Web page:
Thursday, March 11, 2010

tame evening at The Wildflower Grill

This week is Edmonton's Downtown Dining Week. Restaurants, pubs, and eateries of all sorts are offering signature tasting menus at set prices for lunch and dinner. I thought I'd seize this chance and invite a friend out to try this place. I had scoured their lovely web site a few months back and was eager to try out their so-called new Canadian cuisine. The menu is plump with Alberta beef, lamb, and game meat like venison and bison. Lots of sumptuous and colourful local winter vegetables like carrots, beets, and butternut squash also feature prominently in the accompaniments that bloom on each big, white plate.

My dining companion this evening was a new friend. She is very visually inclined,
and has flawless style to boot, so I knew she would enjoy this experience. The ambiance, we agreed, was perfect for the evening. Subtle tones and good rhythms played not too loud struck the perfect note in our cosy booth. Our server, Renee, was attentive but not intrusive, knowledgeable, and very genial. While I poured over the menu, selecting my food before choosing a wine, she brought organic, loose leaf peppermint tea for my friend, served in a French press. In the end I decided on a glass of the 2007 Road 13 Honest John's Merlot. I'm not normally a big Merlot drinker, but it was the only Canadian red being offered by the glass and I thought this new Canadian cuisine concept should apply to my glass as well.

My friend decided to order from the select menu choices that are part of the Dining Week promotion. Being a bit of a pain in the ass, and having to be difficult, I chose to order something I had my eye on from when I first perused the menu online, months ago.

My friend had the mixed vegetable salad with golden and red beets, and heirloom carrots and tomatoes. There was no overwhelming vinaigrette outshining the natural sweetness of the beets and carrots. Kudos to the chef for allowing these much-maligned roots to be the real feature of the dish. The nicest touch on her plate was the bright little flower petals that were dashed across the salad. I had the heirloom tomato and truffled buffalo mozzarella salad. Have I mentioned how much I am into buffalo mozzarella? With all the bison meat out here I am amazed I cannot find any of this cheese sourced locally... I'll give full credit to anyone out there that can find me some. The dish was served with side microgreens in a baked cheese basket; the plate artfully drizzled with balsamic vinegar reduction and olive oil. I will admit that I found my tomatoes a bit on the mushy side, though this could just be due to the availability of fresh heirloom tomatoes at this time of year.

Not surprisingly, the presentation of our mains was equally magnificent. My friend revealed to me that she is not fond of the big plate-little food style that is so popular in fine dining kitchens these days, but I love it. The food becomes the real focal point. Extra space on the plate gets used for artful displays of purees, reductions, and gravity defying vegetable towers. Though my friend found the applewood cured bacon that surrounded her Atlantic cod to be a little overpowering, she appreciated that careful preparation of the fish, it not being overcooked. The portion disappointed her. My bison tenderloin was beautifully arrayed in slices atop a serving of shallot and butternut squash puree. The chantrelle, fig, and smoked cheddar bread pudding tasted more like stuffing to me than anything else. But I do love fig and I thought it was an inventive compliment to the bison.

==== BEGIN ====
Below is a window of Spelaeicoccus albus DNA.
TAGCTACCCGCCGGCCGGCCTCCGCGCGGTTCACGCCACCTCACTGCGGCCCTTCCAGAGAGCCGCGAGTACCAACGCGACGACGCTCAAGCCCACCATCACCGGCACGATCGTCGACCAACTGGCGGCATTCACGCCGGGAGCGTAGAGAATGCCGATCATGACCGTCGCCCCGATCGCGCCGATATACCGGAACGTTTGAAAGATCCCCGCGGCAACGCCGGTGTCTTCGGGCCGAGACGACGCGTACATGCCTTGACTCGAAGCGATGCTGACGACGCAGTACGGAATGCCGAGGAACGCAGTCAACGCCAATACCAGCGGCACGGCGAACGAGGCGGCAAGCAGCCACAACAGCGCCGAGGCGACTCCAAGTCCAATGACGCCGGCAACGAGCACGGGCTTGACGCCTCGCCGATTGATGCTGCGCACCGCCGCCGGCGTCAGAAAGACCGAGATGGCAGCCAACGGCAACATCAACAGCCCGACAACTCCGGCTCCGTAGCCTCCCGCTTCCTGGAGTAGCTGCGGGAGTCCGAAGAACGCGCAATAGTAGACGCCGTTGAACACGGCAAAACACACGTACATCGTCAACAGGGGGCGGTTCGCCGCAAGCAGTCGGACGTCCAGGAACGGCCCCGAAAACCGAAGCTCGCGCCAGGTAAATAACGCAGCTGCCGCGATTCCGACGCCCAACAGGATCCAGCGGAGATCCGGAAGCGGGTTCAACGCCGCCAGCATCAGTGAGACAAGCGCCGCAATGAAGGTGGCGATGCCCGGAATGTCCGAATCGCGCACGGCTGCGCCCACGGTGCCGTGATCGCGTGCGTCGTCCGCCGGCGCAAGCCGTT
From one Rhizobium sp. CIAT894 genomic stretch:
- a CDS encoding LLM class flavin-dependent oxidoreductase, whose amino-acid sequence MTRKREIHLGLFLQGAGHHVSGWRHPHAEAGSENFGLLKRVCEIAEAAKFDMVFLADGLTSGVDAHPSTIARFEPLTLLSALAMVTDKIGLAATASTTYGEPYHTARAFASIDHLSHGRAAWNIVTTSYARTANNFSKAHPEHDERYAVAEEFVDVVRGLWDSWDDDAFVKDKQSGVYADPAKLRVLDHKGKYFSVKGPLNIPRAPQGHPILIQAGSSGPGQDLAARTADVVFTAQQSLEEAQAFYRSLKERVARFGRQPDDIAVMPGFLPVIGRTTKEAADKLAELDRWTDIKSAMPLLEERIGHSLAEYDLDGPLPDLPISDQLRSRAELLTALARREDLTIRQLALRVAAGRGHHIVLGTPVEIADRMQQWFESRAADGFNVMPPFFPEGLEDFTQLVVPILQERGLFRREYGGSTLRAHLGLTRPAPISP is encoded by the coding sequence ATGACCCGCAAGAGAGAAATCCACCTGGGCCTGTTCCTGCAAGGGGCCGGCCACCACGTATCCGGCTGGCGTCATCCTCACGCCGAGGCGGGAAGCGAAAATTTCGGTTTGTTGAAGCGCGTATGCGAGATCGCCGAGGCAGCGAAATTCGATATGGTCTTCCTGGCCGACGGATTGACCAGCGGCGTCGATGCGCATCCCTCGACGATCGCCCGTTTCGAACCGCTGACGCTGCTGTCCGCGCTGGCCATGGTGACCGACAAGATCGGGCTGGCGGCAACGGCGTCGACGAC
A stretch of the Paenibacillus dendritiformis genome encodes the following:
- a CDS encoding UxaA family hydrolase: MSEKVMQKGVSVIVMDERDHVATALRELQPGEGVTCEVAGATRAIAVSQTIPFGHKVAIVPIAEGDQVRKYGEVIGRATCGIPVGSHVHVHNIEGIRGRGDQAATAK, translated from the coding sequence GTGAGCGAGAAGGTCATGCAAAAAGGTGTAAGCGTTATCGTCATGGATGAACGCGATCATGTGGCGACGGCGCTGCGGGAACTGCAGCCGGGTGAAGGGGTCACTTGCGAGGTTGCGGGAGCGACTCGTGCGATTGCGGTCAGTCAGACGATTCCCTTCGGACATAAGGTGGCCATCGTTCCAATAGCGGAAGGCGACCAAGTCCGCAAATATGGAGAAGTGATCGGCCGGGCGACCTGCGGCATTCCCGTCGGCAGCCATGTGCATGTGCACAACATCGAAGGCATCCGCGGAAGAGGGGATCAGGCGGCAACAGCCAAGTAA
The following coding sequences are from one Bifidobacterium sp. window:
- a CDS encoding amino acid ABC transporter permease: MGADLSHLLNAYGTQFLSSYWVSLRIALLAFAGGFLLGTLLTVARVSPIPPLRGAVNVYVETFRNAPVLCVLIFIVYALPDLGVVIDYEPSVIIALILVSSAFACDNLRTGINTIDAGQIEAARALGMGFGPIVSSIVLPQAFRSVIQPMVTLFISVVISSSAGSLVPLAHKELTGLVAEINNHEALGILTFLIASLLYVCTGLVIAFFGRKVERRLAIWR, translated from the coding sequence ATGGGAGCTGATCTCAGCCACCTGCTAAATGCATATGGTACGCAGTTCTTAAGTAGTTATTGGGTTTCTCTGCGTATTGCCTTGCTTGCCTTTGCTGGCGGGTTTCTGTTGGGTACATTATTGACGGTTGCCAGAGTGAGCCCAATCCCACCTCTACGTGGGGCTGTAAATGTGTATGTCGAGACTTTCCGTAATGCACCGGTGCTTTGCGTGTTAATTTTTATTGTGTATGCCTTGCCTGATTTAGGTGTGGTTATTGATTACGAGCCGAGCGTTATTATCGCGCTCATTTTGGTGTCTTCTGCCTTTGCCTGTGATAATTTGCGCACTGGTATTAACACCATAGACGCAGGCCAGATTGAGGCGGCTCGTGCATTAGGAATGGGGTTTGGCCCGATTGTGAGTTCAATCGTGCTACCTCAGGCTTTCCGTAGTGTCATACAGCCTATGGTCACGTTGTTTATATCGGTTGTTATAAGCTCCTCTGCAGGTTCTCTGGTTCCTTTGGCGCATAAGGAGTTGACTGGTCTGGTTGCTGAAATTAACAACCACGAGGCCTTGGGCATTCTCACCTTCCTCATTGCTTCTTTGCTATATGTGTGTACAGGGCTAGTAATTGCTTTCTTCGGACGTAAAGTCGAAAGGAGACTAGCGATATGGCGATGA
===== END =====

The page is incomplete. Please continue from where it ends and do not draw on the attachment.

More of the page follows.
While we were both somewhat under whelmed by our entrees, the chefs at the Wildflower Grill certainly redeemed themselves with their dessert menu. Selections are presented thematically: Lemon, Berries, Chocolate, or Fruit. Each choice comes with various incarnations of the theme and a suggested aperitif is listed. We decided to share the Fruit dessert which came with fresh granny smith apple slices, sour cherry tart, mango sorbet, grilled pineapple, candied pear, and lavender blackberry crème brulee. The custard in the brulee was perfectly set and delicately flavoured. The pears were sweet and juicy while retaining much of their fresh, grainy consistency. Everything on the large white plate was so delightfully well thought out and put together. Had we chosen it, the suggested 2006 Vineland Estates Vidal Icewine from Niagara would have been a perfect pairing.

I think I would like to return to the Wildflower Grill. I'll make different menu selections next time. I might come back for brunch or lunch instead, and see if that makes any difference to the taste and feel of things. It was certainly a very high-end price considering our thoughts and feelings on the meal as a whole.

Wildflower Grill is located at 10009 –107 Street NW
Edmonton, Alberta T5J 1J1
T: 780 990 1938 F: 780 990 1887

1 comment:

  1. Buffalo mozzarella is actually made from the milk of water buffaloes :)
    You'll have a hard time finding it around here :)